Littleton Public Schools is addressing the issue of student suicide after two students took their own lives at the beginning of the school year.
Panelists from a variety of mental healthcare entities spoke to parents, educators and community …
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Panelists from a variety of mental healthcare entities spoke to parents, educators and community members during a forum at Mission Hills Church on Oct. 10 that also hosted booths from various mental health outreach groups.
Drawing in schools, parents and mental health care providers is an important step to solving the issue, LPS superintendent Brian Ewert said.
“Mental illness is as real as the common cold and influenza, and as life-threatening as cancer or heart disease,” Ewert said. “It's important we have an ongoing dialogue, not just right after a tragedy. If we don't we'll be asking why after the next funeral. ”
The gist of the meeting: there's more help out there than you might think, but addressing youth suicide is a group effort.
Anyone in crisis — or anyone helping someone in crisis — can call Colorado Crisis Services at 1-844-493-8255, or text “TALK” to 38255 to be connected to trained crisis intervention counselors, said Doug Muir, the director of the Behavioral Health Service Line at Porter Adventist Hospital.
“This isn't just for someone who's suicidal,” Muir said. “This is for friends, parents, teachers and health care providers. There's no wrong call to this number. Even at 3 in the morning, you have support. They will listen if you want to share your story, and they will guide you through the crisis system and help you access different options and levels of care.”
People in crisis can also use AllHealth Network's crisis walk-in center at 6509 S. Santa Fe Drive, Muir said.
“You don't even have to bring the person in crisis with you,” Muir said.
The idea that avoiding the topic of suicide is better for kids is a myth, said Cindy Hodge, vice president of training for LivingWorks, a suicide intervention training group.
“They already know it's an option,” Hodges said. “It's in television and movies. They know it's something people do. Not talking about it leaves them alone with their thoughts.”
Parents shouldn't beat around the bush when talking to kids, Hodges said.
“Be open and direct,” Hodges said. “You have to ask if they're thinking about suicide, because they need to be able to answer that. It's never an easy question. Don't take it personally if they don't want to talk to you, but if you have the instinct that something's not right, you need to ask.”
LPS is working hard to make sure students have access to a variety of resources and programming to address mental illness, said Nate Thompson, LPS's director of Social, Emotional and Behavioral Services.
The district uses programming like SafeTalk, which educates students on suicide warning signs, and gives them tools to seek help, Thompson said. The district is also working with Sources of Strength, a group that seeks to reduce youth suicide by encouraging strength, resilience and mutual support.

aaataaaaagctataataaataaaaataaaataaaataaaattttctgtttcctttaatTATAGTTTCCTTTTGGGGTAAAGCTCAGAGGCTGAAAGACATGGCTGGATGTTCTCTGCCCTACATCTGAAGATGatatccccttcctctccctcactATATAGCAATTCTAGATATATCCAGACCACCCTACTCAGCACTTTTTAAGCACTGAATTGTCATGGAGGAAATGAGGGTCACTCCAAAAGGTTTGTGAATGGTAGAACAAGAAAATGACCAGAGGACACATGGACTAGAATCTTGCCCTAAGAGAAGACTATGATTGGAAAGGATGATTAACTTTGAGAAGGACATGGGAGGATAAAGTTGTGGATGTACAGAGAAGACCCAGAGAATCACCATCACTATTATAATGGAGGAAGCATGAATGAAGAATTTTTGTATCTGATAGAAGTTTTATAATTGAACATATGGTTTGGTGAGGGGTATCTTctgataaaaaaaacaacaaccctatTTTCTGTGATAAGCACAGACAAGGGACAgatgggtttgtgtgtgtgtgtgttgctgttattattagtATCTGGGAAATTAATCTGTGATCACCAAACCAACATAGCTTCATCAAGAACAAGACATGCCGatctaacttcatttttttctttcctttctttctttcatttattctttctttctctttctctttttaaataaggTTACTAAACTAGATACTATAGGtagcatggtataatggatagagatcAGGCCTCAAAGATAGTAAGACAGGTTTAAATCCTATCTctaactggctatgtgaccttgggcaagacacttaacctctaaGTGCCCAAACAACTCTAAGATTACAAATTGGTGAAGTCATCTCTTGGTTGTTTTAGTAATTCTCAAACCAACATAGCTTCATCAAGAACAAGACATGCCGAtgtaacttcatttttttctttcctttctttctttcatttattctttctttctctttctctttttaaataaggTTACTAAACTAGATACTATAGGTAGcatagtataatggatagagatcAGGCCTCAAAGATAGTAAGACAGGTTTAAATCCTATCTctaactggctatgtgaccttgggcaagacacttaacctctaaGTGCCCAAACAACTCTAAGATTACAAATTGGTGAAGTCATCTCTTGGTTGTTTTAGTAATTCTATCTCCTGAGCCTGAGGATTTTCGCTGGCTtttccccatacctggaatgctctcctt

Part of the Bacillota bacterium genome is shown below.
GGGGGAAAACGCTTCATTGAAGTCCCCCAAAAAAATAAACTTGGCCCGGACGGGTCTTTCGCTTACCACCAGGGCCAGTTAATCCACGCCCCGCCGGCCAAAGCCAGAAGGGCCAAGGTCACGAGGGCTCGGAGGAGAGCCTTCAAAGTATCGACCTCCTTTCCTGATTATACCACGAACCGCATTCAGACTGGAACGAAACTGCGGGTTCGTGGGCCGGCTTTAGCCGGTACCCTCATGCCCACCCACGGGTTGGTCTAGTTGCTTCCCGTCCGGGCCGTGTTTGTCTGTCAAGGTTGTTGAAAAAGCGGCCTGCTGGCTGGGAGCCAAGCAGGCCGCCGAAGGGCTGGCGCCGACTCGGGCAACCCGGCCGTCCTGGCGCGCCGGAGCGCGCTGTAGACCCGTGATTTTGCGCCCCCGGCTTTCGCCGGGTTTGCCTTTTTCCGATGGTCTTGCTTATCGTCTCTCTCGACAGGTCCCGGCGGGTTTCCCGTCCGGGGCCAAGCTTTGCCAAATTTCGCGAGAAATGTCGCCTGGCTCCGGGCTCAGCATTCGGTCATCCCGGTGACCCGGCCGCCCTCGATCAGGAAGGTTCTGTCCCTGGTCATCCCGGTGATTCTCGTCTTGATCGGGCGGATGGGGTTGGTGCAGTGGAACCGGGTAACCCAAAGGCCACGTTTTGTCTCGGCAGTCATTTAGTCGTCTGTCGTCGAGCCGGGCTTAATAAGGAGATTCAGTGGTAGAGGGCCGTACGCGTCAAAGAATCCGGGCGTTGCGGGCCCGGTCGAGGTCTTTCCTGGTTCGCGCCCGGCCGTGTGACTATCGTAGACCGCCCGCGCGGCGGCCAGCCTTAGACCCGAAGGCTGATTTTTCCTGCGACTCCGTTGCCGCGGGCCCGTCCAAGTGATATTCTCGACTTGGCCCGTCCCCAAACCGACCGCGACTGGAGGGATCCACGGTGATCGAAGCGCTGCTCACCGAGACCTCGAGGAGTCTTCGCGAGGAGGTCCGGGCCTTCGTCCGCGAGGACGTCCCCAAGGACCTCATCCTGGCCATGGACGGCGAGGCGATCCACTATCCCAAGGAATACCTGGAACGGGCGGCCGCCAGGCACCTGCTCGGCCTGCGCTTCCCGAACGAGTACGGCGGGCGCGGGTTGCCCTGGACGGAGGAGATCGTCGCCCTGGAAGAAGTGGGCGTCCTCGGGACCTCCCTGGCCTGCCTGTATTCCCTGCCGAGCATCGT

Sources of Strength is especially useful because it's peer-led, said Scott Lomery, the group's deputy director.
“There are a lot of teen suicide prevention programs without any teens,” Lomery said. “We want their voices. They're crucial. When we talk about population level change, it has to be a culture change effort. How do we build resiliency and increase connectedness? How do we shift norms around help seeking so that asking for help is a sign of strength and courage? Seeking help for a friend isn't snitching, it's being a good friend. We'll all go through hard things. How do we create healthy individuals and communities?”
Faith organizations can have a role to play, said Shannon Popp, Mission Hills Church's high school pastor.
“We're trying to intentionally create smaller communities,” Popp said. “There's a difference between communication and connection. We're trying to put adults into the lives of students who come here so they can have conversations in a safe environment. We give consistency — when they come here, they can work with the same adults who are there for them.”
Talking to young people facing suicidal ideation can be daunting, said Amy Cardinal, whose son Ethan died by suicide last year.
“You're on one side of a ravine, and a child in crisis is on the other side,” Cardinal said. “You tell them to trust you, but they can't trust that. They feel all alone. You can see the ravine is small and shallow, but they see the Grand Canyon. We must come together as a community to end this tragic epidemic.”
Youth suicide touches everyone in the community, said Kim Makendrick, whose three children attend the same schools as the two students who recently died by suicide.
“I want the tools to help my kids if they go through crisis, or help my kids deal with it when their friends do,” Makendrick said. “I'm glad we're doing this, even though I'm sad this is where we're at.”
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